My anger and pain and depression was really really bad. I lived in misery I can’t even understand anymore. And I still wasn’t willing to fuck up one person to make my pain stop – never mind a whole casino full, never mind killing a whole plane full.

So yeah, while there was definitely an element of mental illness involved in this horrible event, the way it happened was due to entitlement which continued right until the end – when he felt entitled to take revenge for the world not doing what he wanted out on a whole bunch of completely unrelated people.

Spindrift
Spindrift
5 years ago

My sympathies go out to everyone who’s had horrible experiences in the hospitality industry. Nobody deserves to have to tolerate all that aweful.

fruitloopsie
fruitloopsie
5 years ago

WeeBoy
I’m so sorry that you lived like that, hugs if you want them. We are angry that people are using mental illnesses and blaming women/girls to excuse these men’s actions instead of admitting that this is misogny/male entitlement that should be stopped.

Spindrift
Thanks

sunnysombrera
5 years ago

Ugh. Read the link about that dude going to prison because of his revenge porn site, the comments are full of douchebags going “well then never trust men with naked photos of yourself! Those girls were stupid!”

Never mind that some of those women were actually MARRIED to their men when the pic was taken, and some others…well if a guy is the type to upload revenge porn when jilted, I imagine he could well be the type to push and nag and coerce her for nudes in the first place.

sunnysombrera
5 years ago

While we are talking about bad social conditioning that leads some men to think that basic courtesy from a woman = she wants the D, I found this:

http://spcsnaptags.tumblr.com/post/115253287239/dude-social-fallacies

A list of other social fallacies that some men fall for and practice. The list is based on comments from a Captain Awkward post, and although it comes across as a bit generalising in tone, it’s otherwise good.

The author is looking for entries for a sequel to that post, so if anyone here can think of anything feel free to contact her. 🙂

embertine
5 years ago

sunnysombrera, I agree that the author does a lot of generalising although as a shorthand I think it works OK.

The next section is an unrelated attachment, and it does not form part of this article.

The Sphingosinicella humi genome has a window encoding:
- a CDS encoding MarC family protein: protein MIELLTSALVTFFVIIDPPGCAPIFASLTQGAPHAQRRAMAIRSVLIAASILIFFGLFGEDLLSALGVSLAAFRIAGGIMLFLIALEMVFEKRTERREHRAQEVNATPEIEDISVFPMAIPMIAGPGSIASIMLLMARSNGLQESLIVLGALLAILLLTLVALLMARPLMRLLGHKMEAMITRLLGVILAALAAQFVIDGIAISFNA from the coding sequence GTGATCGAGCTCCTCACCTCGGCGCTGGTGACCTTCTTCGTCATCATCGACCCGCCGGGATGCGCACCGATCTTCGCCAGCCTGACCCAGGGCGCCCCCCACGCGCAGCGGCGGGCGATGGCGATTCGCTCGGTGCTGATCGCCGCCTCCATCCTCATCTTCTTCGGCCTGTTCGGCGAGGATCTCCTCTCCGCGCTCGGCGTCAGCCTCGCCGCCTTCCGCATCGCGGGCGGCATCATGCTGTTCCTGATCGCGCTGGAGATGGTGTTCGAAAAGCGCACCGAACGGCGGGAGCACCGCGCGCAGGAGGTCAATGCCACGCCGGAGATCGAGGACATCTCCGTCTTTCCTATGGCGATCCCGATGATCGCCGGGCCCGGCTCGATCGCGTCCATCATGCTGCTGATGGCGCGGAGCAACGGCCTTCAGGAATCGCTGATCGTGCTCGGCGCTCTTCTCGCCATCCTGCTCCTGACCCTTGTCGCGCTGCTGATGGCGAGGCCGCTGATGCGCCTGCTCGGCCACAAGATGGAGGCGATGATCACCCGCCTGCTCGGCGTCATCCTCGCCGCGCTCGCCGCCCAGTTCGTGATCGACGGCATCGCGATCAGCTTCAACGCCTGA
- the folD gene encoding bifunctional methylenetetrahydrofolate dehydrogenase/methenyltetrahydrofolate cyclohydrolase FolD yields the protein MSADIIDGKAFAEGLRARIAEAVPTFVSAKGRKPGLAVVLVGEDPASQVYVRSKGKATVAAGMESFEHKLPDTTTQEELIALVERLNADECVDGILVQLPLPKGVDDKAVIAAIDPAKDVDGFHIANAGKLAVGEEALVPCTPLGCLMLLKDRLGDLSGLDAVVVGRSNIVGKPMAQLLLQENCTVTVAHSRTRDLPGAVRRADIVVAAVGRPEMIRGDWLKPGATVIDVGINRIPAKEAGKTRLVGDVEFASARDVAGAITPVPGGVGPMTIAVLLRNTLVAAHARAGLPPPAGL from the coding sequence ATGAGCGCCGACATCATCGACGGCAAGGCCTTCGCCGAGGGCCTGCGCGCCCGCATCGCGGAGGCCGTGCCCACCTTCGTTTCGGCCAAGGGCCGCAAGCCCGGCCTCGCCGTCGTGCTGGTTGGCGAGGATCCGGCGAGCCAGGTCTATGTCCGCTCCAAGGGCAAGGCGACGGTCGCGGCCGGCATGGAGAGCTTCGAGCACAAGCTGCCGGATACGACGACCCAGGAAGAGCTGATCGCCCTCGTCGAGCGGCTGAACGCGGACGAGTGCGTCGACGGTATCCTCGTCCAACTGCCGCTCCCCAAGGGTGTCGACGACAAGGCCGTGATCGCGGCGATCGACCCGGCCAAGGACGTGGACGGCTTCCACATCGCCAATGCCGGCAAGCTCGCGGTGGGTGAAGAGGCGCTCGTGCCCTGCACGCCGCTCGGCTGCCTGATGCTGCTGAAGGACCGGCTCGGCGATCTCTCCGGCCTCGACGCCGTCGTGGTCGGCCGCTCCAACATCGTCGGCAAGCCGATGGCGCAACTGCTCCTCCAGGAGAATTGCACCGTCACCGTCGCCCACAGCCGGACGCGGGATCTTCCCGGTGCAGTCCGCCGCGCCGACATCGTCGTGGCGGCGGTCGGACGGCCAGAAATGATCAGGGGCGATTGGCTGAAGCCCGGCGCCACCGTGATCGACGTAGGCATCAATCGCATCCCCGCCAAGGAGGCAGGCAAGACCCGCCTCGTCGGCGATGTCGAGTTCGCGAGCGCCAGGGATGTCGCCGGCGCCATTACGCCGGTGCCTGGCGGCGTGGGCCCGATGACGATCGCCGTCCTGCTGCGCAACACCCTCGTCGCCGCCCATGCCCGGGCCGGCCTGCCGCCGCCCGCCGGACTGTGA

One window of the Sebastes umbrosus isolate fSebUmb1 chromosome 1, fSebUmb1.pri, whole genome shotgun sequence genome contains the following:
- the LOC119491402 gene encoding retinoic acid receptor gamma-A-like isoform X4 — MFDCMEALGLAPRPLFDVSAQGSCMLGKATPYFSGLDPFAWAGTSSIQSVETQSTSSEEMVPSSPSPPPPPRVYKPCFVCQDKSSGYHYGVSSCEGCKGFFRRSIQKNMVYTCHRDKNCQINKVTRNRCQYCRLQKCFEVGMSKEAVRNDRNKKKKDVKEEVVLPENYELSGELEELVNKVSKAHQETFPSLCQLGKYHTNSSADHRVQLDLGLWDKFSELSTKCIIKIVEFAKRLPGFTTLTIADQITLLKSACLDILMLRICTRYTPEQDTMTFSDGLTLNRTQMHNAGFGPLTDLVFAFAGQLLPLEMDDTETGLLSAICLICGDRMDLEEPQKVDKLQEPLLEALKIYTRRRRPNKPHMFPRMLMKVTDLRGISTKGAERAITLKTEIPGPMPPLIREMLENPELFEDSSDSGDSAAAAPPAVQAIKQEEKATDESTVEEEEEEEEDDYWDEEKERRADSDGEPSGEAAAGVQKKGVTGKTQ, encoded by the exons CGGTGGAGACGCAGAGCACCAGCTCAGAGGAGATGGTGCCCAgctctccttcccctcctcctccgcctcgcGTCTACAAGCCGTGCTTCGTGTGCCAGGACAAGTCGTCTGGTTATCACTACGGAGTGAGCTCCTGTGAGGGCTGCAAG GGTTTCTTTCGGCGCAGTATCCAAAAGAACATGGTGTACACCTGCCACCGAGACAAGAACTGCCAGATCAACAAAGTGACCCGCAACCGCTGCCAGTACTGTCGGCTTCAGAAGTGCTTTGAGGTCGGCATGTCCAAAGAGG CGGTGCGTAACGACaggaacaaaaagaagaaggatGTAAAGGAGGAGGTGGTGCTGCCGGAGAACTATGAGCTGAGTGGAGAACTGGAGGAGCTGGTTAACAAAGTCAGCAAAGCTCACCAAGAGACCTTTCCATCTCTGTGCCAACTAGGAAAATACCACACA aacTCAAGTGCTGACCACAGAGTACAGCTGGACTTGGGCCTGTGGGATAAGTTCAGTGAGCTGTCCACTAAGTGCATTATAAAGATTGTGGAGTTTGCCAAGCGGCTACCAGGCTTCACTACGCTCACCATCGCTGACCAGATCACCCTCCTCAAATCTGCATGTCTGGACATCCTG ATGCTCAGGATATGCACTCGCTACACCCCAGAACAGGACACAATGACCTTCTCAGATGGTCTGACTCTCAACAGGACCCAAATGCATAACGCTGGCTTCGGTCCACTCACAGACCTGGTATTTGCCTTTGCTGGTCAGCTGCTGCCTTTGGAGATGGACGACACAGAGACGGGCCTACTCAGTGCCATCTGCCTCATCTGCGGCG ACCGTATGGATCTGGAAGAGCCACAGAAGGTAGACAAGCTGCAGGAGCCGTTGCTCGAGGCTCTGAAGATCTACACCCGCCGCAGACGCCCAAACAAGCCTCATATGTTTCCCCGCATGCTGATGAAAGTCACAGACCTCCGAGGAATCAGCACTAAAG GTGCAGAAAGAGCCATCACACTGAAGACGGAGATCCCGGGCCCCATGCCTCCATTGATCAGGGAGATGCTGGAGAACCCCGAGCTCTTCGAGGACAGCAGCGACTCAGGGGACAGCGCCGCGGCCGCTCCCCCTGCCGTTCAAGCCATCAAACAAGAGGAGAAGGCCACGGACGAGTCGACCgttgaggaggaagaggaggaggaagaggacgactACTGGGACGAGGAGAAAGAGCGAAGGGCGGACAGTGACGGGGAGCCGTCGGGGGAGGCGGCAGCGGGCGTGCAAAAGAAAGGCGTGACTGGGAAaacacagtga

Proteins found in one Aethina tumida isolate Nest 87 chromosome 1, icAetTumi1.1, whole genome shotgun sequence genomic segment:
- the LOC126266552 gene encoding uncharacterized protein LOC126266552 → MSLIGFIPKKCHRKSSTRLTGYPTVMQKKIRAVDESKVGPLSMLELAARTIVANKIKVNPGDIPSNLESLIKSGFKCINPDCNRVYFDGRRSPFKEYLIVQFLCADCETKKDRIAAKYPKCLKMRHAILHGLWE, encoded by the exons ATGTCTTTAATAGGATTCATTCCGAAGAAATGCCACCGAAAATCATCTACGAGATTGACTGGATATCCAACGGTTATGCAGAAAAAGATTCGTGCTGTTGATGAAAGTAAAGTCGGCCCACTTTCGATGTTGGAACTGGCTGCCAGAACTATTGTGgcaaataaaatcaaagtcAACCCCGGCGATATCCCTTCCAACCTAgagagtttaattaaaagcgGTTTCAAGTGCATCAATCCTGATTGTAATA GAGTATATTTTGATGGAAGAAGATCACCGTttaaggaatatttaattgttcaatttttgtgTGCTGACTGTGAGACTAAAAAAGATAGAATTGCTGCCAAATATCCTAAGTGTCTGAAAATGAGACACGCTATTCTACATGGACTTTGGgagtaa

Caveat to “She should have known that a coffee is never just a coffee.”: unless she’s being cornered in a elevator at four in the morning, in which case a coffee is totally just a coffee and not sex, unless you’re into it?

maistrechat
5 years ago
Reply to  embertine

re:sexual harassment and the service industry

A couple of jobs ago, my spouse was in retail management and somebody came to her with a sexual harassment complaint against one of their coworkers. When they set up a meeting with one of the witnesses, she said, “I heard that there’s been a sexual harassment problem in the kitchens lately, can you tell me what you’ve seen?” -and the witness told a story about a completely DIFFERENT sexual harassment complaint.

So they brought in another witness. And the same thing happened again.

Turns out the issue was that all of the perpetrators were either in supervisory positions or friends of people in supervisory positions and had been threatening to fire their victims if they spoke up. (Not a power they actually had, not that the victims knew that)

3 or 4 people ended up losing their jobs over it.

Sexual harassment was an issue with customers too but that location had 24 hour armed security so those incidents got squashed pretty quickly. Lots of people ended up getting court orders banning them from the property.

mrex
mrex
5 years ago

@embertine “Caveat to “She should have known that a coffee is never just a coffee.”: unless she’s being cornered in a elevator at four in the morning, in which case a coffee is totally just a coffee and not sex, unless you’re into it?